Moses was teaching at the Horace Mann School in New York when Ella Baker sent him into Mississippi to organize a chapter of SNCC in 1960. He made contact with the National Association for the Advancement of Colored People (NAACP) official Amzie Moore. Later Moses joined the staff of SNCC and became a full-time organizer in Mississippi.

He witnessed the violence which was pervasive in Mississippi and other southern states in response to Civil Rights organizers. One leader in the voting rights struggle in Amite County, Mississippi was Herbert Lee, a successful African American cotton and dairy farmer. Lee was a charter member of the Amite County NAACP and was a proponent of defying the segregation laws prohibiting the majority of African Americans from voting in the state.

Moses worked with Lee in building up a campaign to encourage disenfranchised Black people to register and vote. On September 25, 1961, Lee was shot to death in broad daylight outside a cotton gin in Liberty, Mississippi by a white State Representative E.H. Hurst. After a grand jury indictment, Hurst was acquitted after a verdict of justifiable homicide was declared.

Later an eyewitness to Lee’s assassination, Louis Allen, also an agricultural producer and small businessman, informed federal law-enforcement personnel in 1964 that his testimony in the trial of E.H. Hurst was given under duress as armed white men were present in the courtroom. A day prior to Allen leaving the state of Mississippi in 1964, he was shot to death. No one was ever indicted for his murder after several investigations pinpointed the killer.

SNCC formed an alliance with the Congress on Racial Equality (CORE) and the Mississippi NAACP under the direction of state Vice President Amzie Moore, initiating the Council of Federated Organizations (COFO) in 1961, under whose banner the Summer Project of 1964 was carried out. The project recruited hundreds of students and lawyers from other regions of the U.S. to come to Mississippi and assist with a massive voter registration effort.

On June 21, 1964, three youthful Civil Rights workers, Michael Schwerner, Andrew Goodman and James Chaney went missing near the town of Philadelphia, Mississippi in Neshoba County. Many of the students were still going through orientation in Ohio when word of the missing Civil Rights workers became national news. The three young men were found 44 days later, after a federal manhunt led by the FBI uncovered them buried in an earthen dam.

During the Freedom Summer project, scores of volunteers and local people were subjected to beatings and arrests. During that summer, the Mississippi Freedom Democratic Party (MFDP) recruited residents to attend the Democratic National Convention (DNC) being held in Atlantic City, New Jersey. The MFDP delegation demanded they be seated as the genuine representatives of the state since the segregationist Democrats excluded African Americans from voting.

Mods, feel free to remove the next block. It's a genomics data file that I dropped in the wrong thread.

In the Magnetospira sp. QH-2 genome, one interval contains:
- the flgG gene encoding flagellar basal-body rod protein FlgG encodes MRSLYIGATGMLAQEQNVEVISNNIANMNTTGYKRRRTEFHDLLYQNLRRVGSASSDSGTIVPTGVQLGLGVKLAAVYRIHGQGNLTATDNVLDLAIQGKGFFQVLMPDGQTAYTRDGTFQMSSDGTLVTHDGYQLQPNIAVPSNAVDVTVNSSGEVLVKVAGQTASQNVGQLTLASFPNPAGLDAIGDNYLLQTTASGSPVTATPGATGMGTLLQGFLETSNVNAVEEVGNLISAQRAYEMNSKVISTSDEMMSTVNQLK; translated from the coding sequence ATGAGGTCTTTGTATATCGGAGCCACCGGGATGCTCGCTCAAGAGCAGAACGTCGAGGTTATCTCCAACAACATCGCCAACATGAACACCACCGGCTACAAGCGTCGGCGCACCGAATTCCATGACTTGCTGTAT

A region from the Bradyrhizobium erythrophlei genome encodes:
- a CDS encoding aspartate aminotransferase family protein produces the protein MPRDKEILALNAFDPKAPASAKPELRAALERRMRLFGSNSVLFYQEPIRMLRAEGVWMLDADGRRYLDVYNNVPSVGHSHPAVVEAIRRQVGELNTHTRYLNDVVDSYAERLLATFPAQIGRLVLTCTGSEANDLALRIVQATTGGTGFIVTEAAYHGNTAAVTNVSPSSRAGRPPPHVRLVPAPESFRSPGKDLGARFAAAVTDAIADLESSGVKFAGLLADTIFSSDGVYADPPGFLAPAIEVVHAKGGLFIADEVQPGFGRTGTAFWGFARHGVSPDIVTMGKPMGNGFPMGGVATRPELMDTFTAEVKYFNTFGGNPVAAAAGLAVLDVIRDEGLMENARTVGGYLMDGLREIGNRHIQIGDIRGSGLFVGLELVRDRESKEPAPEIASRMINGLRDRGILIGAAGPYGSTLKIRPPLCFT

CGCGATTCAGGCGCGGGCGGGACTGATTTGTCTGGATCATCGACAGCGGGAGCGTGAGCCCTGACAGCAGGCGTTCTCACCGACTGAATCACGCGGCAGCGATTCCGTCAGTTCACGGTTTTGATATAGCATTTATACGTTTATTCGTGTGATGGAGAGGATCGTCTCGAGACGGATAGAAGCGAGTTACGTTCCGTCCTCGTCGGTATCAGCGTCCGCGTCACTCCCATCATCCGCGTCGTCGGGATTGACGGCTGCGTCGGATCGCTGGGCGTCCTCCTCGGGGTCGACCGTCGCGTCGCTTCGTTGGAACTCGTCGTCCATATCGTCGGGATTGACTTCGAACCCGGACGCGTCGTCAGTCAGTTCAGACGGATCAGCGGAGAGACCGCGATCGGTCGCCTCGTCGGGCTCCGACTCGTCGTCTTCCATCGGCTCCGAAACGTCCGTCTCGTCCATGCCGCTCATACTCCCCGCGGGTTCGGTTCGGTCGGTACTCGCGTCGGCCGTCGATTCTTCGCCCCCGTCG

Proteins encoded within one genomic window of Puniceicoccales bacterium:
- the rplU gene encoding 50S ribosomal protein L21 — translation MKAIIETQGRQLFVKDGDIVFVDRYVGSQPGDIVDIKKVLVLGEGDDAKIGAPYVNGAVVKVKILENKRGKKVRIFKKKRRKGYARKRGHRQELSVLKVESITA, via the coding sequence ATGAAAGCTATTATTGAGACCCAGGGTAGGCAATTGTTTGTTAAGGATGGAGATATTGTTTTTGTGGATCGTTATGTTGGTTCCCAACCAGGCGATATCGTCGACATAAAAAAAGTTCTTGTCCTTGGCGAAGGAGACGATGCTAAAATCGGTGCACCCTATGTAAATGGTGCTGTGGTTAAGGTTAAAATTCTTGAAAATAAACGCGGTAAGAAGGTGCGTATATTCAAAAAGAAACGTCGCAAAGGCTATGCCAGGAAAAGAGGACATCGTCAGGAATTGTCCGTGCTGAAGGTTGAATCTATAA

The then President Lyndon B. Johnson was seeking election because he had inherited the position as a result of the assassination of John F. Kennedy in November 1963. When Ms. Fannie Lou Hamer of SNCC and the MFDP spoke before the Democratic National Convention credentials committee, Johnson called a press conference to preempt Hamer from gaining a national audience over television. The MFDP delegation was denied the right to replace the segregationists and instead were offered two seats at-large at the DNC. MFDP rejected the offer and returned to Mississippi after exposing the hypocrisy of the Johnson administration in regard to Civil Rights implementation. The 1964 Civil Rights Act had just been signed into law that same summer, yet African Americans could not be seated as the legitimate representatives of the people of Mississippi along with other southern states.

Two years later, Moses would leave the U.S. to live and teach in the East African state of Tanzania for a decade, then a center of the national liberation movements and socialist construction throughout the continent. His most recent formidable contribution was the development of the Algebra Project which focused on the teaching of mathematics to secondary school students in urban areas. Moses would later return to Harvard to earn a Ph.D.

Significance of the Civil Rights Struggle in 21st Century

Individuals such as Gloria Richardson Dandridge and Bob Moses along with other SNCC comrades should be studied by youth organizers in the 21st century. Their selfless sacrifices and fearlessness are two of the required characteristics among those seeking to build movements and organizations aimed at transforming society.

Both of these pioneers utilized their formal education to serve the oppressed and working people in the U.S. and around the world. The work which they embarked upon remains incomplete as the forces of racism, capitalism and imperialism continue to rule the U.S. and many geo-political regions around the globe.